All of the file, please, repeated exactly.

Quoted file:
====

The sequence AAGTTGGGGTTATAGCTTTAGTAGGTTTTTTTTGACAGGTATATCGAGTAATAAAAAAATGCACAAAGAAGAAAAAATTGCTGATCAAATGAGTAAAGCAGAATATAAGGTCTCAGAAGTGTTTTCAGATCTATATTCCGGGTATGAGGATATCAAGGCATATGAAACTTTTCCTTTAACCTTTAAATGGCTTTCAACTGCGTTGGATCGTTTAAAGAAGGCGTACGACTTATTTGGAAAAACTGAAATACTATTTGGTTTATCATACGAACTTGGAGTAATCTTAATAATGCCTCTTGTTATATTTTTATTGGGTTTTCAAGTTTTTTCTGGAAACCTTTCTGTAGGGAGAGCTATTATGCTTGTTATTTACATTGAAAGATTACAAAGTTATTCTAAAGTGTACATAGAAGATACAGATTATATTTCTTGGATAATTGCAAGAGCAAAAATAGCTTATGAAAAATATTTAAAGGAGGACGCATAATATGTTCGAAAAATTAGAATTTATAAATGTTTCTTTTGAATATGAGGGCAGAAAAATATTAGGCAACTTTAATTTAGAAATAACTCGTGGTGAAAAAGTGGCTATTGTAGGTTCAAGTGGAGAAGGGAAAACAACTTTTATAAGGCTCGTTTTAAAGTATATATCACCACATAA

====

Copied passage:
The sequence AAGTTGGGGTTATAGCTTTAGTAGGTTTTTTTTGACAGGTATATCGAGTAATAAAAAAATGCACAAAGAAGAAAAAATTGCTGATCAAATGAGTAAAGCAGAATATAAGGTCTCAGAAGTGTTTTCAGATCTATATTCCGGGTATGAGGATATCAAGGCATATGAAACTTTTCCTTTAACCTTTAAATGGCTTTCAACTGCGTTGGATCGTTTAAAGAAGGCGTACGACTTATTTGGAAAAACTGAAATACTATTTGGTTTATCATACGAACTTGGAGTAATCTTAATAATGCCTCTTGTTATATTTTTATTGGGTTTTCAAGTTTTTTCTGGAAACCTTTCTGTAGGGAGAGCTATTATGCTTGTTATTTACATTGAAAGATTACAAAGTTATTCTAAAGTGTACATAGAAGATACAGATTATATTTCTTGGATAATTGCAAGAGCAAAAATAGCTTATGAAAAATATTTAAAGGAGGACGCATAATATGTTCGAAAAATTAGAATTTATAAATGTTTCTTTTGAATATGAGGGCAGAAAAATATTAGGCAACTTTAATTTAGAAATAACTCGTGGTGAAAAAGTGGCTATTGTAGGTTCAAGTGGAGAAGGGAAAACAACTTTTATAAGGCTCGTTTTAAAGTATATATCACCACATAA